May Memorial Day be a day of fun, family and friends. But may it also be one that we reflect not only on those who never came home from our nation’s wars, but a day that we think about the cost of war, and that each of us owes a contribution toward that debt.

 

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EM Buckner
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May 29, 2012
My friend Oliver Halle is again right. My father served in WWII and, against my will (I admit) I served in the Vietnam era. I was then an ardent opponent of the draft, in no small part a self-serving opinion. I now favor a universal national service draft, but it must be genuinely universal: public service for one year (maybe two?; probably shorter periods for those who choose military service) for everyone, male or female, disabled physically or mentally, etc. I'd allow some variation, such as fewer months required to serve if you accept less popular service, more months if you delayed entry past the standard start age, or things along those lines. And I'd allow everyone some choice about how and where to serve, including in national parks, at public hospitals, in public schools, etc., as well in the military branches--which should eliminate most bases for conscientious objectors. And I'd urge some modest but real benefits for everyone who serves our nation.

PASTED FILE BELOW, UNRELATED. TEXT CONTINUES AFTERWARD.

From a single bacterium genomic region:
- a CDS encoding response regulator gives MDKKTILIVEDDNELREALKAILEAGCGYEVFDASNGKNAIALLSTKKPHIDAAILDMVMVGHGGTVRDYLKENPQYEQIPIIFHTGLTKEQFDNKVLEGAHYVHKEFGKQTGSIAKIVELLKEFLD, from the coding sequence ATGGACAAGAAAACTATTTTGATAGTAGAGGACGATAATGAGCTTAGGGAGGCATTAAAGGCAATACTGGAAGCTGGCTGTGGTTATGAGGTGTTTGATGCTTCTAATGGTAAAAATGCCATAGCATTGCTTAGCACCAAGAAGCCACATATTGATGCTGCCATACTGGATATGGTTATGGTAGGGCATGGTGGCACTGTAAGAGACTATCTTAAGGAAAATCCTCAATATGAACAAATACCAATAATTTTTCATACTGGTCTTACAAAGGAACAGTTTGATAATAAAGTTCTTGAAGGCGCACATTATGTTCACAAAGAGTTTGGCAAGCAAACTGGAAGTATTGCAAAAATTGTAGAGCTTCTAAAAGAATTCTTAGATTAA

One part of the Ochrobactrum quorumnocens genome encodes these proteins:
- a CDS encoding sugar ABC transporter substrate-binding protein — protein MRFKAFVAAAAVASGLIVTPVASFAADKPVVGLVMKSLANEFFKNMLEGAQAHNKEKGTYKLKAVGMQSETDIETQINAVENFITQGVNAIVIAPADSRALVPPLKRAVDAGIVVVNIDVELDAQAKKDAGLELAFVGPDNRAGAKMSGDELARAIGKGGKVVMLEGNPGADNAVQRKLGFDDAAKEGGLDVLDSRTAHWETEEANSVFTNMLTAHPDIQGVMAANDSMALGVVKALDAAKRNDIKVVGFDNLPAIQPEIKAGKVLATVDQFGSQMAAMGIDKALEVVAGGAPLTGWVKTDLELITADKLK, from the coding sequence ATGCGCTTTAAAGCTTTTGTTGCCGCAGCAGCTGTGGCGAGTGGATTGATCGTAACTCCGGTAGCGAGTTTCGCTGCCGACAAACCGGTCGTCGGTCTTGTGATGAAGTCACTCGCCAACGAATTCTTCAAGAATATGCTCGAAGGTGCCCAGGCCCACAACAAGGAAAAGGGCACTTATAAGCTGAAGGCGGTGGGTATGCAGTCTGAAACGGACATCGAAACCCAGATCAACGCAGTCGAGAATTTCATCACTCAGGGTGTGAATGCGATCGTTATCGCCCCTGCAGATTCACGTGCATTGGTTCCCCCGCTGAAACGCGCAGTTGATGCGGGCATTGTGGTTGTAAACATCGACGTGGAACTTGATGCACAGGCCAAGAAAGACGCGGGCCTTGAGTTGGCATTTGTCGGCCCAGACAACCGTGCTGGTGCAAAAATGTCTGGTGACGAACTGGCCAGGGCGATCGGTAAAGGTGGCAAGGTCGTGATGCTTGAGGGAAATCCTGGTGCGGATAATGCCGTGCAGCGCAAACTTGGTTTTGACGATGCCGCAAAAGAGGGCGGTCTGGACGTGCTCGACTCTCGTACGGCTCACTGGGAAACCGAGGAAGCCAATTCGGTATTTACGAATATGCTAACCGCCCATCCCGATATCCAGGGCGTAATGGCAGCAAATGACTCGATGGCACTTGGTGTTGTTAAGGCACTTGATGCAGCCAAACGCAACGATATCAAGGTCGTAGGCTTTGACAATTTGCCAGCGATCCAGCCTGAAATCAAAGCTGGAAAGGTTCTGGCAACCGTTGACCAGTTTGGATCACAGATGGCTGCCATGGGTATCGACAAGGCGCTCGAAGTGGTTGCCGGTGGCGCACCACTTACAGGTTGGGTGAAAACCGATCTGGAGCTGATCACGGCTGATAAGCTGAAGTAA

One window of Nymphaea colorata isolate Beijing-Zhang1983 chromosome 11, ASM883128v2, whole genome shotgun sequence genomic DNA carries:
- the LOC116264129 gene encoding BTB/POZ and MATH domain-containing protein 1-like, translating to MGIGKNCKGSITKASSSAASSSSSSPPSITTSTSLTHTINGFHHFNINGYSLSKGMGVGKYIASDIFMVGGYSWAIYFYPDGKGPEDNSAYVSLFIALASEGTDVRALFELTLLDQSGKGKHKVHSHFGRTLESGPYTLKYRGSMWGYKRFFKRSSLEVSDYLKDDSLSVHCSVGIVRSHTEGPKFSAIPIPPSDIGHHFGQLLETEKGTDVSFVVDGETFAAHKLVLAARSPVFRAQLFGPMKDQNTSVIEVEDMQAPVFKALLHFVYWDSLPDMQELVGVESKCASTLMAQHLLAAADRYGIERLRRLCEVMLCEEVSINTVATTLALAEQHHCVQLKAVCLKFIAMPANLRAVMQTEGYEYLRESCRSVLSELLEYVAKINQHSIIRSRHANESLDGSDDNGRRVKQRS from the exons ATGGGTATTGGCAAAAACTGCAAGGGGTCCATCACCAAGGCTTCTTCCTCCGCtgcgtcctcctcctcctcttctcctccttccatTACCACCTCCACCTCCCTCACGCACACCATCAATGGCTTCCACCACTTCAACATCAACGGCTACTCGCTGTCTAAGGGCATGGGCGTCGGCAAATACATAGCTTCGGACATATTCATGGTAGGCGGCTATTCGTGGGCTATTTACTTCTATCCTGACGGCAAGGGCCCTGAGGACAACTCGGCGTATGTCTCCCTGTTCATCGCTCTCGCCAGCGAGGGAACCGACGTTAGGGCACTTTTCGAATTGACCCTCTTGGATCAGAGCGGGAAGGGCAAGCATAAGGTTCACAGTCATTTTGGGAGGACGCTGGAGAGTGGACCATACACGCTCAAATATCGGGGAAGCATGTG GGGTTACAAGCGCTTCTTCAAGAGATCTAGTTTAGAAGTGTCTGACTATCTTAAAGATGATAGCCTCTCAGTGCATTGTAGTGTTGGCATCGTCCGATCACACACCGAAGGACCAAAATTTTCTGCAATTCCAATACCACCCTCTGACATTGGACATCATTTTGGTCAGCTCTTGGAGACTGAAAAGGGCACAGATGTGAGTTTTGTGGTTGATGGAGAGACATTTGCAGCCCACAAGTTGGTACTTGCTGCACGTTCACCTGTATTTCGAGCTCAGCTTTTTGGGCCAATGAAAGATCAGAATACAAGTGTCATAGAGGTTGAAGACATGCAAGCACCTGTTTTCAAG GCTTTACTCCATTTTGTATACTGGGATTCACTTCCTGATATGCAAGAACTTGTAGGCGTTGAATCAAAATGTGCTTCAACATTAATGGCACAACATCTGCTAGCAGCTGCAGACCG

Those who have died or paid some other heavy price defending our freedom deserve our honor and support, not just thoughtless "Happy Day" declarations.

And, yes, Mr. Halle, when we must have a war, it should be supported with a war tax.

by Oliver_Halle
May 21, 2012 09:25 AM | 1052 views | 3 3 comments | 9 9 recommendations | email to a friend | print | permalink

Eduardo Saverin, a co-founder of Facebook and a billionare at age 30, has publicly renounced his U.S. citizenship to move to Singapore. He was born in Brazil and became an American citizen as a teenager. Saverin denies that he is giving up his citizenship because of Singapore being a more favorable tax haven, and while we can’t get into his head, there is plenty of evidence to believe that the different tax laws probably drove his decision.



Saverin won the genetic lottery when he was born a brilliant innovator. He probably came from a good family, too, that qualified them to move to the United States and to become citizens. Saverin distinguished himself by graduating from Harvard and becoming friends with the other co-founders of Facebook. Since severing his relationship with Facebook a few years ago, Saverin hasn’t figured out what he is going to do next, but he defines himself as “a global citizen”, and “wanting to engage in more sophisticated financial activities within Singapore”, according to a NYT report.